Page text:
Smoking - 21st Century-Style: P.J. O'Rourke has written, "The only way I can sneak a smoke nowadays is to borrow a buddy's hunting cabin in the Maine backwoods, lock myself in the bathroom, and stand in the shower stall with the curtain pulled tight and the water running. You'd think this would extinguish my Marlboro Light. However, thanks to low-flow shower heads required by federal law to conserve a precious resource that I thought we were about to have too much of due to the melting of polar ice, I can smoke in the shower with the faucets on full blast and stay bone dry. (Flushing the filter tip down the water-conserving john is another matter.)"

A friend died two weeks ago; he was eighty-something and was a heavy smoker most of his life. He was in seemingly perfect health until eight years ago when he quit smoking. It was all downhill since then. RIP.

In Japan, there is a saying about smoking: If you stop, you die.

Quote Of The Day is from Thomas Sowell: "Neither the depth of despondency nor the height of euphoria tells you how long either will last."

Thursday February 5, 2009

Cousin Pricing Update: Last year, I wrote about my cousin who usually leased American cars for business use but was unable to get good terms on a 2009 model from Ford, GM or Chrysler.

He has now leased a new 2009 Honda Pilot. Another formerly-loyal Detroit customer has left the building.

Dismal Sales: "The truth is that the entire auto industry finds itself in the eye of this economic storm," said Bob Carter, Toyota U.S. manager. No kidding, Bob.

U.S. auto sales plunged by 37% to a 27 year low. With January's drop, the industry's sales have declined for 15 straight months when compared with the same month in the previous year. Chrysler's January sales were down 55%, GM down 49%, Ford 39%, Toyota 32%, Nissan 30% and Honda 28%. Hyundai, Subaru and Kia sales were up: 14%, 8% and 4% respectively.

Total U.S. vehicle production plunged 65.6% in January as manufacturers shut down production lines in the face of a mountain of unsold inventory.

Lexus LS sales were 904 units, down 53%; overall Lexus sales for January were 14,722 units, a drop of 30% from last year. This compares well with Cadillac which fell 43% to 8,499 units and Lincoln, with sales of 6,091, a decline of 24%. BMW sales were down 16% to 12,232 units; only 23 7-Series were sold in January. Mercedes sales were off by 43% to 10,433 vehicles. 516 S-Class models were sold along with 133 SL cars. Audi's sales declined by 26% to 4,722 vehicles but only 95 A8 luxury sedans found buyers in January.

Toyota Avalon sales dropped to 2,119 units, a decrease of 49%. By comparison 1,705 Ford Tauruses were sold in January - a drop of 59%.

In a press release, GM claimed that fleet sales were 80% less than they were a year ago. Chrysler said its January fleet sales fell 81 percent from year-ago levels. Ford reported that its fleet sales fell 65%.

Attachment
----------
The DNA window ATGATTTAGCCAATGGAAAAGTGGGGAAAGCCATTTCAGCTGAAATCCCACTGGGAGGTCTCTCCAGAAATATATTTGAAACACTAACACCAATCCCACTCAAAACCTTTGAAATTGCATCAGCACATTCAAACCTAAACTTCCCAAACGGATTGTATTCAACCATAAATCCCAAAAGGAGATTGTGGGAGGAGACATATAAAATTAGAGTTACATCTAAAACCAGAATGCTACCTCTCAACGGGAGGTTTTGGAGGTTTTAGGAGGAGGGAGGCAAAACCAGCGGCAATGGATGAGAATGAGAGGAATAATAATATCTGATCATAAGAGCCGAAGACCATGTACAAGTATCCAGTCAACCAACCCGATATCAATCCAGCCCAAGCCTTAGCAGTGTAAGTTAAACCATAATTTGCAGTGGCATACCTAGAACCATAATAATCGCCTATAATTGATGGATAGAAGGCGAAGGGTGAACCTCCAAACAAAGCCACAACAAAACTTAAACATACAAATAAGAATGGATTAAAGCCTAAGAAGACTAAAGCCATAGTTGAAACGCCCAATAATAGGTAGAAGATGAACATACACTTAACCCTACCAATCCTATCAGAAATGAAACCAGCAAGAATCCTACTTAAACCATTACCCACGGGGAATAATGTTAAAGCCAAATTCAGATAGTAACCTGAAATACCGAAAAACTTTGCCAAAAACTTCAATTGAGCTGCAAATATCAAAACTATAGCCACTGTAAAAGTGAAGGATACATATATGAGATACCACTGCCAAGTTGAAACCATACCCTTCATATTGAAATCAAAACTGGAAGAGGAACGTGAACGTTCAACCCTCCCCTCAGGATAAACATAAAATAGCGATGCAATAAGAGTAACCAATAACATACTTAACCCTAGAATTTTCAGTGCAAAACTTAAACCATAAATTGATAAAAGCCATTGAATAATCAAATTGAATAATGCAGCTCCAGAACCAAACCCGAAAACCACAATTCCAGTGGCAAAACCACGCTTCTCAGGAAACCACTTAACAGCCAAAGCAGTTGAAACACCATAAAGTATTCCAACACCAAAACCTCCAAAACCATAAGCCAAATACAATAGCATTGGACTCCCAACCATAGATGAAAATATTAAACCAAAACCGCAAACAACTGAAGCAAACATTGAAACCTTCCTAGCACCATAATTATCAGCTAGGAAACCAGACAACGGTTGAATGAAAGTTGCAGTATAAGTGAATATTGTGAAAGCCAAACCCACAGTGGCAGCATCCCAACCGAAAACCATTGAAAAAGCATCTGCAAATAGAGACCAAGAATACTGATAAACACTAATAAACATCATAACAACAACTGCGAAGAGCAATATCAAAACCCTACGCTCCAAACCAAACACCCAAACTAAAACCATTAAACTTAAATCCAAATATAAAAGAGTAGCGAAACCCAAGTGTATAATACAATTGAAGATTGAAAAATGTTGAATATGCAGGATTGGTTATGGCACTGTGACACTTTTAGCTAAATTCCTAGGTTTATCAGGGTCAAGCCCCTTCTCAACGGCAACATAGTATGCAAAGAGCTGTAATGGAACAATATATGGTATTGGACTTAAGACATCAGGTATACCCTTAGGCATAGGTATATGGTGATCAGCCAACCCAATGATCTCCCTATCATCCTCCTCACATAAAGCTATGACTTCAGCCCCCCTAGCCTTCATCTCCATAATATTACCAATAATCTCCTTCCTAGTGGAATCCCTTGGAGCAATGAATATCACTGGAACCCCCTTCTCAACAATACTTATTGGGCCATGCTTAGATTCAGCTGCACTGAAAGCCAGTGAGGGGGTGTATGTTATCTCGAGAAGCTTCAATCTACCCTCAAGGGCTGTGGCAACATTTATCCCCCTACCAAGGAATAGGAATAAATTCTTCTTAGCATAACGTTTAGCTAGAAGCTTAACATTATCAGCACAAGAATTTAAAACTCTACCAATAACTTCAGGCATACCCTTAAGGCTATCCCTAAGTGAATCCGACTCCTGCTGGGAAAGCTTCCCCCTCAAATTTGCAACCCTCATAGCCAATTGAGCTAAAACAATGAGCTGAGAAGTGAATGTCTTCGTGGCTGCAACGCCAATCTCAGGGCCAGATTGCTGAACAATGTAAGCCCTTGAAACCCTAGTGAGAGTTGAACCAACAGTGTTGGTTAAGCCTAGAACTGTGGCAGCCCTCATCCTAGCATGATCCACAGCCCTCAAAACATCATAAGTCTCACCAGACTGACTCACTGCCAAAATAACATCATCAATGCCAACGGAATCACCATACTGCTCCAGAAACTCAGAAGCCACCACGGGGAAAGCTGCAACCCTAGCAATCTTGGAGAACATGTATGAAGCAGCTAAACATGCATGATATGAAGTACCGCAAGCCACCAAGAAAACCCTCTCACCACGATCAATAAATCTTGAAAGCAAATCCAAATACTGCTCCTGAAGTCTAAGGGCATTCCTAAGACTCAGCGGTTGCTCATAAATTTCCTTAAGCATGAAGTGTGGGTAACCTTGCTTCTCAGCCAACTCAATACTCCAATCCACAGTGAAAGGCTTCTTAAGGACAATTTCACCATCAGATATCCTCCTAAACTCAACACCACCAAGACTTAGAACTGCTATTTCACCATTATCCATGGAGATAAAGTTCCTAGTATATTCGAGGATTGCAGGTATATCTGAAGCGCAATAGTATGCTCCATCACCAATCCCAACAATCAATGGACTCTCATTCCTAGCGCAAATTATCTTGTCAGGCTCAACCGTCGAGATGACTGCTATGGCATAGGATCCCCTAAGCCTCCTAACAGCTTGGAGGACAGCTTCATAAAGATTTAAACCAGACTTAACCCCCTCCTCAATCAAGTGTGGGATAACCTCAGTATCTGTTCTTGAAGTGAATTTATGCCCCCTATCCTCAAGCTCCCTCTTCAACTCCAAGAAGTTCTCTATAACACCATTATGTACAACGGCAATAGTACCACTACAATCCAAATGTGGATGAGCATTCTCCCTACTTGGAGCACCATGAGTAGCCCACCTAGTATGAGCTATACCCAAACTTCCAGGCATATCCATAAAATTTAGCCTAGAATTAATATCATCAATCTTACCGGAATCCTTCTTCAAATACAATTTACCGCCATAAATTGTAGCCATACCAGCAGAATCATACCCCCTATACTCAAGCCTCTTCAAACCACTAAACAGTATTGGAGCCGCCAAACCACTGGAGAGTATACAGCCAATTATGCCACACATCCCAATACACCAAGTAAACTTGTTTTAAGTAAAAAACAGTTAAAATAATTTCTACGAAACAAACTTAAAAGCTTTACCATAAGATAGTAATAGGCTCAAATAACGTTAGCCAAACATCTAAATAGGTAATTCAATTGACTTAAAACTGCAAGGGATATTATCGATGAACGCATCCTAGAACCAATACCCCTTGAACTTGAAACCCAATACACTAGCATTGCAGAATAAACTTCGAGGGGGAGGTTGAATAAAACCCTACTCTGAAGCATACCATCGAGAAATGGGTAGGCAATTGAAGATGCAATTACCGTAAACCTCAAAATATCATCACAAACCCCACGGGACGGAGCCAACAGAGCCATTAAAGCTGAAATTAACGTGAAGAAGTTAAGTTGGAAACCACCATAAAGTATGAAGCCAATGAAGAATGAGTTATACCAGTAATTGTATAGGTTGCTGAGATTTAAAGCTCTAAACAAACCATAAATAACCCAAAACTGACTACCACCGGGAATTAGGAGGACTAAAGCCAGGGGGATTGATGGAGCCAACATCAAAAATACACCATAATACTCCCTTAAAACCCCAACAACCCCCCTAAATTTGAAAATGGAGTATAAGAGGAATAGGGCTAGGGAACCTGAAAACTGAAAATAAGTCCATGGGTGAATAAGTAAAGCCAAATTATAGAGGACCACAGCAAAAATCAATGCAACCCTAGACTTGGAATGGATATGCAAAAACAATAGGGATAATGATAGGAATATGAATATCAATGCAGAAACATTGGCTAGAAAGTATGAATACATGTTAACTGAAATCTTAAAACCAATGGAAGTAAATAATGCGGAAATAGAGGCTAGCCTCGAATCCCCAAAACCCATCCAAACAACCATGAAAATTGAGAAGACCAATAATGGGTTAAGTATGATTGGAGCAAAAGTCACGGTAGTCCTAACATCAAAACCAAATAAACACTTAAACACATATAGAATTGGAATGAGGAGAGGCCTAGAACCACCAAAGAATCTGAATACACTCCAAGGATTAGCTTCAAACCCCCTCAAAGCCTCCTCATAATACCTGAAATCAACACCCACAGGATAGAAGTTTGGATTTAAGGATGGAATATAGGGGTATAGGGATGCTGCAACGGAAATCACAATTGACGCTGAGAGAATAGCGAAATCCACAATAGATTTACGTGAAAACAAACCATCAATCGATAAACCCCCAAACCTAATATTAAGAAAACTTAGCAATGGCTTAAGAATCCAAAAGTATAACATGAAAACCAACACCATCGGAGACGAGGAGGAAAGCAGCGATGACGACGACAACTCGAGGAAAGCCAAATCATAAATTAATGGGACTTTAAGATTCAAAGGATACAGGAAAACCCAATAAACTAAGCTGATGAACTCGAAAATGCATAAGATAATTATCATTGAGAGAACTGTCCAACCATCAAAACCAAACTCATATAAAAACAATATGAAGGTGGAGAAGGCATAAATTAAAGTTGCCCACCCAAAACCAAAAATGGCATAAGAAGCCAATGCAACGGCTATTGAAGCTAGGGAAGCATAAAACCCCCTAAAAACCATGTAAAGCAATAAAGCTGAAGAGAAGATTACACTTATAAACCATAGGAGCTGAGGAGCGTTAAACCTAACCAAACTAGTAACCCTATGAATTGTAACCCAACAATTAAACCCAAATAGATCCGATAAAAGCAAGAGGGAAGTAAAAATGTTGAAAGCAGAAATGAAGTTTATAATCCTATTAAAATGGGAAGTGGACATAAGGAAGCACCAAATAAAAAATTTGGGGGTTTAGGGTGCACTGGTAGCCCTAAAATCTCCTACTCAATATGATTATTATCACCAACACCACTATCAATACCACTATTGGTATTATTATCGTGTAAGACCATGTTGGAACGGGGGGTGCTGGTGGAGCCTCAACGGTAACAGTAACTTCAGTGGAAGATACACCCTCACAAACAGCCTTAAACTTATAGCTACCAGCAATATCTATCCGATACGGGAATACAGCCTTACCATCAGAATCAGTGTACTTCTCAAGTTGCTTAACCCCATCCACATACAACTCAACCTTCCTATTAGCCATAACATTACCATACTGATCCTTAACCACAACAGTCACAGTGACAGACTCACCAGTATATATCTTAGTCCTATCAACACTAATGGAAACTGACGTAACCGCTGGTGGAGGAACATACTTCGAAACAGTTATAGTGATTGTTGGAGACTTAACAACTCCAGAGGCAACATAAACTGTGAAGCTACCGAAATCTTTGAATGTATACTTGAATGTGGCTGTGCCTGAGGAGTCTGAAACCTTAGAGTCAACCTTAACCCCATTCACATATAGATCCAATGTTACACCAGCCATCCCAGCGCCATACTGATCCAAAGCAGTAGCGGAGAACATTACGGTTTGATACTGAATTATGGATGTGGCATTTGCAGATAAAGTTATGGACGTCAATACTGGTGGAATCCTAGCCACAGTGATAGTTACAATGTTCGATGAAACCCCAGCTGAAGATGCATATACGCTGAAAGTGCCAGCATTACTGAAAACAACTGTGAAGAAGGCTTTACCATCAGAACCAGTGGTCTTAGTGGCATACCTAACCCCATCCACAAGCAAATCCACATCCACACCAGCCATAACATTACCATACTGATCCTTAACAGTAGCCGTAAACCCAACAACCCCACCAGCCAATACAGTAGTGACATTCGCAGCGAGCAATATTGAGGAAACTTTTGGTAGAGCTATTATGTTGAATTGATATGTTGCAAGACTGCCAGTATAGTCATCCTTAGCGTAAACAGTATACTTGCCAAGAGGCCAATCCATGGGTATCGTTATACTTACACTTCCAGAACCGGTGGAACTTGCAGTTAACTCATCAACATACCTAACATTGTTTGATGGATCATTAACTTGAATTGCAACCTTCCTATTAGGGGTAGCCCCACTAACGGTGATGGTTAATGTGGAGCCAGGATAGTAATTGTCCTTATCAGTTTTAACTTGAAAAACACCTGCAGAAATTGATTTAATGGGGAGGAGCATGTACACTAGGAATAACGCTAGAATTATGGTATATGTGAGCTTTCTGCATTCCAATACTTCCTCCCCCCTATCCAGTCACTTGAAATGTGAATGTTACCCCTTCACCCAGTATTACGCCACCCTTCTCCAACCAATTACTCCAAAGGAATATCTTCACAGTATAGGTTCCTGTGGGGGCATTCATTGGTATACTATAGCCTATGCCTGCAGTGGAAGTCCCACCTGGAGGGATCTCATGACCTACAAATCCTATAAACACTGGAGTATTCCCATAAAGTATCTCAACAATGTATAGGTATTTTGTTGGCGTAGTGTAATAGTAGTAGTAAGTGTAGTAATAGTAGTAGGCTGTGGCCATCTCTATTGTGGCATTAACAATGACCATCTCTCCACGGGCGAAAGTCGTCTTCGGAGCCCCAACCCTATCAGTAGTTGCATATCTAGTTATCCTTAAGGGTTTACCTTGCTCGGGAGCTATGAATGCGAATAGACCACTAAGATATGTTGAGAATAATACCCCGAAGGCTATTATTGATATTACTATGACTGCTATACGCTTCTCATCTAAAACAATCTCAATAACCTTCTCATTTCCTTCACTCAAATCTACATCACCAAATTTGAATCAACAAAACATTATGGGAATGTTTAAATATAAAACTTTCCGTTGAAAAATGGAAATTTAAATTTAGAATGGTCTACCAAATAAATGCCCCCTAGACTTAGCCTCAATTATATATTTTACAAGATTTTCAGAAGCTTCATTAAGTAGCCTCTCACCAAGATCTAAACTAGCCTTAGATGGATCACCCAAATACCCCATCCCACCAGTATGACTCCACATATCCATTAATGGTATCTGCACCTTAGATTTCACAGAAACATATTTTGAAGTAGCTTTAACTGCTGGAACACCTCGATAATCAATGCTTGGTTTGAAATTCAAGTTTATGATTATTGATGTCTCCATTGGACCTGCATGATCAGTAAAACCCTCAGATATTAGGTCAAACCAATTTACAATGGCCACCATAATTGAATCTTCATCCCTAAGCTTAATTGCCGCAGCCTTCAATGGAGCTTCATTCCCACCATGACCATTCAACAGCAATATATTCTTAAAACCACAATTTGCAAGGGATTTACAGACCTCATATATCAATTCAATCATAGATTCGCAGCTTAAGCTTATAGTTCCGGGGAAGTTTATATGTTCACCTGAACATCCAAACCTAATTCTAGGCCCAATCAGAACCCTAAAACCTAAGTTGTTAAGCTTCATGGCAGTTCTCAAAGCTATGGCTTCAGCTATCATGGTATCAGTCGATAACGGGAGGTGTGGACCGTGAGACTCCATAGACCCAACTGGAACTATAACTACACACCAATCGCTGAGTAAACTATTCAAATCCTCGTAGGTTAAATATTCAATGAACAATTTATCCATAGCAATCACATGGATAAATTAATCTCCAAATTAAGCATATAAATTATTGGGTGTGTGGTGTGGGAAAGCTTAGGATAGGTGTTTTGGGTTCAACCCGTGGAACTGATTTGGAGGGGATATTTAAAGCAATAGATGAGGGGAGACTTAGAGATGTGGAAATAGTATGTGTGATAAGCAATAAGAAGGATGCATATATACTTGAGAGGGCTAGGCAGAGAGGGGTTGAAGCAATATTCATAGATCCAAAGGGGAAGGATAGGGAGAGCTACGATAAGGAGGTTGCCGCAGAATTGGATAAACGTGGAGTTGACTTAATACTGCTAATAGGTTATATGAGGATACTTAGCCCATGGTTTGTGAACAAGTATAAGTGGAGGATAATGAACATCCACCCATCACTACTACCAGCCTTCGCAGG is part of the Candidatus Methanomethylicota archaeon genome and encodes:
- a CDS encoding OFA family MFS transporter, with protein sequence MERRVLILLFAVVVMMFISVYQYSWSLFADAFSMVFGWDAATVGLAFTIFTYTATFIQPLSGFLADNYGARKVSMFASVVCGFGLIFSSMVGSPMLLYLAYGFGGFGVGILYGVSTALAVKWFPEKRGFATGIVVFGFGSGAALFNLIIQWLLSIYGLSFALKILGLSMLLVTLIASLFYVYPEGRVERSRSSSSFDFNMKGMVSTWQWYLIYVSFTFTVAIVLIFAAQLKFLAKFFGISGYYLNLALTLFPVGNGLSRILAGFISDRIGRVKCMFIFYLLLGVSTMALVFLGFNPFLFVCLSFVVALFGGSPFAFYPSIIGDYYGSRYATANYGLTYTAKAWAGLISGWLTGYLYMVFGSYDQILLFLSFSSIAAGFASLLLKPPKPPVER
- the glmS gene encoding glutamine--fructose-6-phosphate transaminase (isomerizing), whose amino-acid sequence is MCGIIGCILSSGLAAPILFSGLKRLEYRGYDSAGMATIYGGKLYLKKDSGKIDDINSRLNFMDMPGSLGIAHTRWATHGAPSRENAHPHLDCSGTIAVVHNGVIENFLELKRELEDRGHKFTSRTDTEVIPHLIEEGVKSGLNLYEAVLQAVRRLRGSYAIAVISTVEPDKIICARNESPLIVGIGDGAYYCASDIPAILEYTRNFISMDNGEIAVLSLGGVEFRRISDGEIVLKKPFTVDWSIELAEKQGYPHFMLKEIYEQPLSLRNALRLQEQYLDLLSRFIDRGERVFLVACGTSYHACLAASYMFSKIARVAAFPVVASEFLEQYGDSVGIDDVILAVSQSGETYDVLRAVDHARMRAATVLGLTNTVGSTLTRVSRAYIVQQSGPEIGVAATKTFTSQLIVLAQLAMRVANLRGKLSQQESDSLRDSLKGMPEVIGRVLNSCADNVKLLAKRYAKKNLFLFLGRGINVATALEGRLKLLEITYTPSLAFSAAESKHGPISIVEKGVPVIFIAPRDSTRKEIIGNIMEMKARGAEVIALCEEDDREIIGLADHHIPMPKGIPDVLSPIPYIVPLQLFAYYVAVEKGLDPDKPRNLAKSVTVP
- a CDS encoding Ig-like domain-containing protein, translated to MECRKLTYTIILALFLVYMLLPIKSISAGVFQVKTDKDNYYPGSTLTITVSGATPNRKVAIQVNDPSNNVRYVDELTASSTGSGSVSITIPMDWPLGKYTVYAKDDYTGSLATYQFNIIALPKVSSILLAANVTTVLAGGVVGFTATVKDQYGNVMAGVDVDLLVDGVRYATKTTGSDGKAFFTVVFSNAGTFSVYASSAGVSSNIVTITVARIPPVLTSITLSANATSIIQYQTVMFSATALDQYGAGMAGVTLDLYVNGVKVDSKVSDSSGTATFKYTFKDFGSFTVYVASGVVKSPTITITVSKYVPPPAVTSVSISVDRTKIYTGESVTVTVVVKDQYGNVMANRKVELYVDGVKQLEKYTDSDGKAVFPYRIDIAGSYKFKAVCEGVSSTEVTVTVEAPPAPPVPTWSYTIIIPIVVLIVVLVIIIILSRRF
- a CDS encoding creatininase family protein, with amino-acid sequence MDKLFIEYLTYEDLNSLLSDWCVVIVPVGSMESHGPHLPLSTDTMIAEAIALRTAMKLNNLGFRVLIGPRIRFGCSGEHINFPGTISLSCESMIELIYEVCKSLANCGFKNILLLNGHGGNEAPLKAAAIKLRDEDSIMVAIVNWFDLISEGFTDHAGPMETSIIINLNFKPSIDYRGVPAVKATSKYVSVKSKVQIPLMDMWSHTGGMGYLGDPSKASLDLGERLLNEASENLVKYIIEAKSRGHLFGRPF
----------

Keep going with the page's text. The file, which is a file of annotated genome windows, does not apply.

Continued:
The Curse Of Oprah: Sales of the Pontiac G6 fell by over 82% versus last January.

the view through the windshield car blog

Allanté II: For the second time, Cadillac developed a two-seater car to compete with the Mercedes SL. But, even though it was priced lower than the SL, the market perceived the Cadillac XLR as overpriced for what it was and hardly anyone bought it. (Only 58 were sold in January.) The same thing happened with the Cadillac Allanté two decades ago.

Last week, Cadillac stopped production of the XLR.

Man Bites Dog Dept. Headline from Colorado Springs: 'Toyota Prius driver rams pickup truck in road-rage incident.'

Style Critic: Dan Neil observes that "if ever you needed a reason to shoot out the light in your garage, may I present the 2010 Mercedes-Benz GLK 350, a vivacious and elegant little ute disguised as a vandalized Subaru Forester. What's the deal here?

The exterior is a veritable food fight of odd angles and curious proportions, fender swells and dissonant accent lines, and all of it buttoned by a hilariously oversized, nay, desperate grille. The GLK suggests nothing less than a Dadaist collage of the company's styling portfolio pasted onto a matchbox."

Ed Anger Is, Not Surprisingly, Pissed: "I'm madder than a double-entry bookkeeper with a single-entry wife about all this Tom Daschle craziness! First off, someone gave Daschle a gift subscription to 'Car & Driver'. So what? Who'd think to put that on their taxes?"

Ed continues: "My fellow red, white and blue Americans, this is our chance to finally reenact the great Boston Tea Party! When April rolls around, everybody fill in their tax form the Democrat way: under 'Occupation', just write 'Obama Cabinet Guy', then put zeros everywhere else. When the IRS shows up, lock them in your laundry room."